August 9, 1944 ~ Happy Birthday Smokey Bear

Smokey Bear the cuddly, yet firm, human-like bear who has educated generations of Americans about their role in preventing wildfires with his proclamation that , “Only you can prevent forest fires,” was unveiled to the world on August 9, 1944.

Jointly administered by the Ad Council, the USDA Forest Service, and the National Association of State Foresters, the Smokey Bear we all know and love wasn’t the first choice to be the fire prevention spokesperson.

In fact, Bambi, the great prince of the forest, from the Disney film released in 1942 was first tried as the fire prevention spokesperson. Bambi was only loaned to the government for a year, so a new symbol was needed. After much discussion, artist Albert Staehle developed the bear character that became Smokey.

Staehle was primarily a dog artist, and the original Smokey had a soft flowing coat like a collie.

When Rudy Wendelin took over the campaign a few years later, he refined the Smokey to look most people recognize today.

In 1947, the Wartime Advertising Council (now the Ad Council) coined the slogan that was associated with Smokey Bear for more than five decades: “Remember … only YOU can prevent forest fires.”

In 2001, the slogan was officially amended to replace “forest fires” with “wildfires” in response to a massive outbreak of wildfires in natural areas other than forests.

The living symbol of Smokey Bear was a five-pound, three month old American black bear cub who was found in the spring of 1950 after the Capitan Gap fire, a wildfire that burned in the Capitan Mountains of New Mexico.

Smokey had climbed a tree to escape the blaze, but his paws and hind legs had been burned.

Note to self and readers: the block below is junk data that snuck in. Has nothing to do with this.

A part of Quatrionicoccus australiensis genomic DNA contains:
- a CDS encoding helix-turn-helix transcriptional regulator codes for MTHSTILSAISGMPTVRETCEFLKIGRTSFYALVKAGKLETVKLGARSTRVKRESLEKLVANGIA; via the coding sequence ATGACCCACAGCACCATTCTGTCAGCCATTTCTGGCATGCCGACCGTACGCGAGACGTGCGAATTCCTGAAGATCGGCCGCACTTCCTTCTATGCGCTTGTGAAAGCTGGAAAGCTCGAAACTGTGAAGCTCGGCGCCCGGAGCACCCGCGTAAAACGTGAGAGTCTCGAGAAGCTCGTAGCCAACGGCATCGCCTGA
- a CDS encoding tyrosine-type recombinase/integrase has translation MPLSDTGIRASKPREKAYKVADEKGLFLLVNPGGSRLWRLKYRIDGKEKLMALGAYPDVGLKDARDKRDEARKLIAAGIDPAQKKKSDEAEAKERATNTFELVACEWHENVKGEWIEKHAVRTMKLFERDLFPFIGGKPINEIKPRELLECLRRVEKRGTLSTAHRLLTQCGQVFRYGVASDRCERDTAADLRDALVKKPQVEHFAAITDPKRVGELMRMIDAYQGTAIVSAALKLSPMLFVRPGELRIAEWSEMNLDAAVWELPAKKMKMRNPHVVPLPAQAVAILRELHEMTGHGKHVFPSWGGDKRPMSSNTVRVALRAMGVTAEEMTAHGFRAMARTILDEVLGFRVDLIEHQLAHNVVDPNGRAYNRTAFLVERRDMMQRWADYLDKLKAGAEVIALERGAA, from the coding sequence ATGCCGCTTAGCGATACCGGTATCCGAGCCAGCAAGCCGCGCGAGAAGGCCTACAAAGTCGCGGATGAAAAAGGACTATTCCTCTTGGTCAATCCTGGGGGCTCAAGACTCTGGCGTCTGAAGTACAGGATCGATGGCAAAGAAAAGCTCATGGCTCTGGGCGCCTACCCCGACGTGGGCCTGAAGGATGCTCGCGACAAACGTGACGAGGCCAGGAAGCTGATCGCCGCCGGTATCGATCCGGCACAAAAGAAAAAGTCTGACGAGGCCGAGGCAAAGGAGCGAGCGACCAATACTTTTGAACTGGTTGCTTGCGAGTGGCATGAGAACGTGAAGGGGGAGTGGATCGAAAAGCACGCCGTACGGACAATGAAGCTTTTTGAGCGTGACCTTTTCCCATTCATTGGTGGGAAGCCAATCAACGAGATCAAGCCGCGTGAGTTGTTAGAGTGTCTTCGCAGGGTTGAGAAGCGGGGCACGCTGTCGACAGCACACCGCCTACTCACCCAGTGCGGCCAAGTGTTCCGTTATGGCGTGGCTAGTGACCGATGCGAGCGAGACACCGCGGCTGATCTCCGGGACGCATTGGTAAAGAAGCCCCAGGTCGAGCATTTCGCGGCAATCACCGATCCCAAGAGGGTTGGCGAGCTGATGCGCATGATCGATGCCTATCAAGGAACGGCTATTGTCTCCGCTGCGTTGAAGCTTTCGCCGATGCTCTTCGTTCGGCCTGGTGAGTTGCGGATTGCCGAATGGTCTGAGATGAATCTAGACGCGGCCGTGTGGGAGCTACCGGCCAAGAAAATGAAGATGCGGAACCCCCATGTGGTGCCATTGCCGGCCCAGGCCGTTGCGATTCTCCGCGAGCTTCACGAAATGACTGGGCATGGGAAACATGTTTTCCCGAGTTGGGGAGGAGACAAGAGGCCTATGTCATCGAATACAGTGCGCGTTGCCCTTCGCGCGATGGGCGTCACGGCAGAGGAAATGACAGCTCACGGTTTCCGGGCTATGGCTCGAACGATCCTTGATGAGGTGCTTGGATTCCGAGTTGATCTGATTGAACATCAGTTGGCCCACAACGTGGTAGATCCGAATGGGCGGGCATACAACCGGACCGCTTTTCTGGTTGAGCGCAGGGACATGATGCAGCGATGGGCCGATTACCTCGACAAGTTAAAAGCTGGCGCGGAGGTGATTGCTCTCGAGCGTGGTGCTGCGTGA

After his rescue and rehabilitation, Smokey became a national celebrity.

Soon afterwards, Smokey was taken to the National Zoo in Washington, D.C. where he lived for 26 years.

During that time he received millions of visitors and so many letters addressed to him (more than 13,000 a week) that in 1964 the United States Postal Service gave him his own ZIP code (20252), which is still in use.

As the campaign continued through the years and the characters popularity skyrocketed, Smokey quickly became a part of American popular culture, appearing on radio programs, in comic strips, in cartoons, and as merchandise.

He was so popular in fact that in 1952, the United States Congress passed the Smokey Bear Act to remove the character from the public domain and dedicated Smokey’s royalties for continued education on the subject of forest wildfire prevention.

Since the 1950s the Ad Council has sponsored radio and TV advertisements featuring Smokey Bear prominent American celebrities such as Bing Crosby, Art Linkletter, Dinah Shore, Roy Rogers, Rod Sterling and more.

Over the decades commercials and advertisements featuring celebrities of the moment with Smokey have come and gone. Yet Smokey Bear continues.

At 75-years old in 2019, The Smokey Bear Wildfire Prevention campaign is the longest-running public service advertising campaign in U.S. history and will likely continue to educate entertain generations to come.

Smokey’s consistent presence in the movement and a strict set of rules that govern his usage and image are likely the reason the campaign has been so enduring.

A 2012 survey by the Ad Council found that 96 percent of Americans recognize Smokey Bear

Despite the campaign’s success over the years, wildfire prevention remains one of the most critical issues affecting our country. Smokey’s message is as relevant and urgent today as it was in 1944.


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